12. #61
    Quote Originally Posted by Jason Sioco View Post
    I've seen all those Dylan Beato videos and they don't intimidate me as I know that I'll rival his level of Perfect Pitch someday.....I got everything right except the A augmented, which is a chord that I haven't covered yet, as I am still doing Major and Minor Triads. But that is a proof that adults can develop Perfect Pitch if they practice it.

    You must be very young. Why is it so important to you that you need to (or even can) prove anything on an online forum ? You expressed your opinion and people disagreed with you. This is a scientific subject with many studies (some of these studies recruit participants online if you want to test yourself objectively) showing that you are most likely wrong. Arguably, you may be correct that you are an exceptional human (you can get tested by a professional audiologist or do the random online tests). However, ear training is overall useful for your music practice. I just hope that in the future you won't feel bad for the many hours you MIGHT be spending disproportionately on pitch recognition training instead of more fun (in my opinion) things like learning tunes, rhythms, interesting harmonies and improvising skills.

    Learning to let go is an important skill in life. Please think of this as humble advice from a much older forum member who is attempting to help your music improve.

    The good thing is unlike bodybuilders who take steroids to improve beyond their genetic make up, you can't really hurt yourself with excessive pitch recognition training (other than losing lots of time).

    -----------------------------------

    "The instrument keeps me humble. Sometimes I pick it up and it seems to say, "No, you can't play today." I keep at it anyway, though." Jim Hall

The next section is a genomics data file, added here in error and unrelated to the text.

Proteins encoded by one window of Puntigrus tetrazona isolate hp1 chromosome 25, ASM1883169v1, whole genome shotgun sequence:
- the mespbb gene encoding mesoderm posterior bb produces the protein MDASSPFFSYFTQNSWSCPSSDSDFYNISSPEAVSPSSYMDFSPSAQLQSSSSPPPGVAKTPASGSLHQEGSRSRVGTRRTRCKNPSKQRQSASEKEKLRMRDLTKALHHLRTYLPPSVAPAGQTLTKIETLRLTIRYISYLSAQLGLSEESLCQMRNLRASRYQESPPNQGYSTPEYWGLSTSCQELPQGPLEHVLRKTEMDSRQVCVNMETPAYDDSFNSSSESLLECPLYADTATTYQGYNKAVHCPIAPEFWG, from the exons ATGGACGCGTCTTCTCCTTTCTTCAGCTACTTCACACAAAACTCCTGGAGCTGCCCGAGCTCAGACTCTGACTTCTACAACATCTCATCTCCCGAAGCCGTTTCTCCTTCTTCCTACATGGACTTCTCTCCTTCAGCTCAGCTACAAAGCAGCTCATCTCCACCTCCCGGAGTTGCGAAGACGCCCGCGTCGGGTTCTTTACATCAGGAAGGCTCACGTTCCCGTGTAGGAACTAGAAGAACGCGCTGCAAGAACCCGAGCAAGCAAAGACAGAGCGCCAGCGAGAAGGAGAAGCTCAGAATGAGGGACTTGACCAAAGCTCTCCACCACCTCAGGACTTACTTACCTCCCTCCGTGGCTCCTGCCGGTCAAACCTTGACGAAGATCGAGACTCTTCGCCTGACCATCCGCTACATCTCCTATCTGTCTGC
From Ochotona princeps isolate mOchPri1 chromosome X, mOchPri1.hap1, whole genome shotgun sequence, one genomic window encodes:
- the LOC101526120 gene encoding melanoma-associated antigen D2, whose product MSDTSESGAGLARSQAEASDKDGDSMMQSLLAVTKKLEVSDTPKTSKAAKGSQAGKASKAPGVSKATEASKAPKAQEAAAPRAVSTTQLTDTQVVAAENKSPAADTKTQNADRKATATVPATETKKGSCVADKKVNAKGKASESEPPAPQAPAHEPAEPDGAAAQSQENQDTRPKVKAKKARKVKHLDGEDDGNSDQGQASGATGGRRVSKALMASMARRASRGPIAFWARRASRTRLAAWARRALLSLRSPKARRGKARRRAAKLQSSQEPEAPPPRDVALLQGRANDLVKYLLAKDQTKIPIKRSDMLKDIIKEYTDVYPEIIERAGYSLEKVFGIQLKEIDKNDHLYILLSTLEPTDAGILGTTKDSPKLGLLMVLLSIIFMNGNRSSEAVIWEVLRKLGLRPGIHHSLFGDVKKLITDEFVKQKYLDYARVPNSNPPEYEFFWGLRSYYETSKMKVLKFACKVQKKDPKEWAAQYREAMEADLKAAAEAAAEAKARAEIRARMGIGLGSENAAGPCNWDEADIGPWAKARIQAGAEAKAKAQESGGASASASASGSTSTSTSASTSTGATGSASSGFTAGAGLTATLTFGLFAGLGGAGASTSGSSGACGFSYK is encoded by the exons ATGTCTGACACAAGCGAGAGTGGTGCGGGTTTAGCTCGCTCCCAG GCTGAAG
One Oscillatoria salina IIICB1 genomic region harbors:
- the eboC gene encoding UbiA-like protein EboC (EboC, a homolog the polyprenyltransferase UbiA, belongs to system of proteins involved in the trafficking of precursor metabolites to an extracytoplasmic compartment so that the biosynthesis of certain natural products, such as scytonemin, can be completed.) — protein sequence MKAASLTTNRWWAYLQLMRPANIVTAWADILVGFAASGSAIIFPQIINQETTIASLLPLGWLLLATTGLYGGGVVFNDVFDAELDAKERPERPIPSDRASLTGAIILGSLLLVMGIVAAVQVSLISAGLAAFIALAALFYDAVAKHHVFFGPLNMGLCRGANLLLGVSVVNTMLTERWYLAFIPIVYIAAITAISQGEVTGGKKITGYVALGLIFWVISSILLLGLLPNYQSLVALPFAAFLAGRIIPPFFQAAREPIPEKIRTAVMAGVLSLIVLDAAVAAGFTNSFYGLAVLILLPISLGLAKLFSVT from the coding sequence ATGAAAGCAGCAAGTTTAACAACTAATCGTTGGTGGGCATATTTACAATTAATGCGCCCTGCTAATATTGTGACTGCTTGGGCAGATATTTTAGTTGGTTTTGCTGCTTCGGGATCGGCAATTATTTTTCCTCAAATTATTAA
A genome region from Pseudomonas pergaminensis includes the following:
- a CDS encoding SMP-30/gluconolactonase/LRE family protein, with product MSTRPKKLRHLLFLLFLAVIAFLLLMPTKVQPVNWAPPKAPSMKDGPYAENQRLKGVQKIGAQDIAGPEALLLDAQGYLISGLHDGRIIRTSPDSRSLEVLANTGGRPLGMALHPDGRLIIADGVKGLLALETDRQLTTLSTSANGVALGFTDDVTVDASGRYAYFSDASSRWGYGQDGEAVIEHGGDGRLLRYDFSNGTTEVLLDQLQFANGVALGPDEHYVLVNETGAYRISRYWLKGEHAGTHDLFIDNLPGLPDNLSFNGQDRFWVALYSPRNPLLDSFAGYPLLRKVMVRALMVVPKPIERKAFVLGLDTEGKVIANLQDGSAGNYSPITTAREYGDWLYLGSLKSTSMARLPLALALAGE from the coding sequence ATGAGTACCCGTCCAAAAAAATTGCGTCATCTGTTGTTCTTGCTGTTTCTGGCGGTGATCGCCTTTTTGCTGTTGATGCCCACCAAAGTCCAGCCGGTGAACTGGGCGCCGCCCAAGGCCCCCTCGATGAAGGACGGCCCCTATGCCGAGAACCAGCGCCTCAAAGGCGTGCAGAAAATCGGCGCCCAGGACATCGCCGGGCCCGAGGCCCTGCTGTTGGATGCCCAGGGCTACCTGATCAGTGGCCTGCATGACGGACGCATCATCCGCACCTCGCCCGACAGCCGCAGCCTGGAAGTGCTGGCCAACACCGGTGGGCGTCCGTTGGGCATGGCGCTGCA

13. #62
    Quote Originally Posted by medblues View Post
    You must be very young. Why is it so important to you that you need to (or even can) prove anything on an online forum ? You expressed your opinion and people disagreed with you. This is a scientific subject with many studies (some of these studies recruit participants online if you want to test yourself objectively) showing that you are most likely wrong. Arguably, you may be correct that you are an exceptional human (you can get tested by a professional audiologist or do the random online tests). However, ear training is overall useful for your music practice. I just hope that in the future you won't feel bad for the many hours you MIGHT be spending disproportionately on pitch recognition training instead of more fun (in my opinion) things like learning tunes, rhythms, interesting harmonies and improvising skills.

    Learning to let go is an important skill in life. Please think of this as humble advice from a much older forum member who is attempting to help your music improve.

    The good thing is unlike bodybuilders who take steroids to improve beyond their genetic make up, you can't really hurt yourself with excessive pitch recognition training (other than losing lots of time).

    Thank you for the kind advice. But you have to understand of where I came from. I decided to take ear training more seriously, because when I was composing, improvising, playing and all that fun stuff I hit into a lot of brick wall and failures year after year after year. I investigated my musical problems and it's all connected to having bad ears. Since I have been training my ear a lot this year 2019, my recent compositions and jamming (sing what you play) have been much better than before. Now I feel confident of selling my recent original music online (Tunecore).

  14. #63
    Quote Originally Posted by Jason Sioco View Post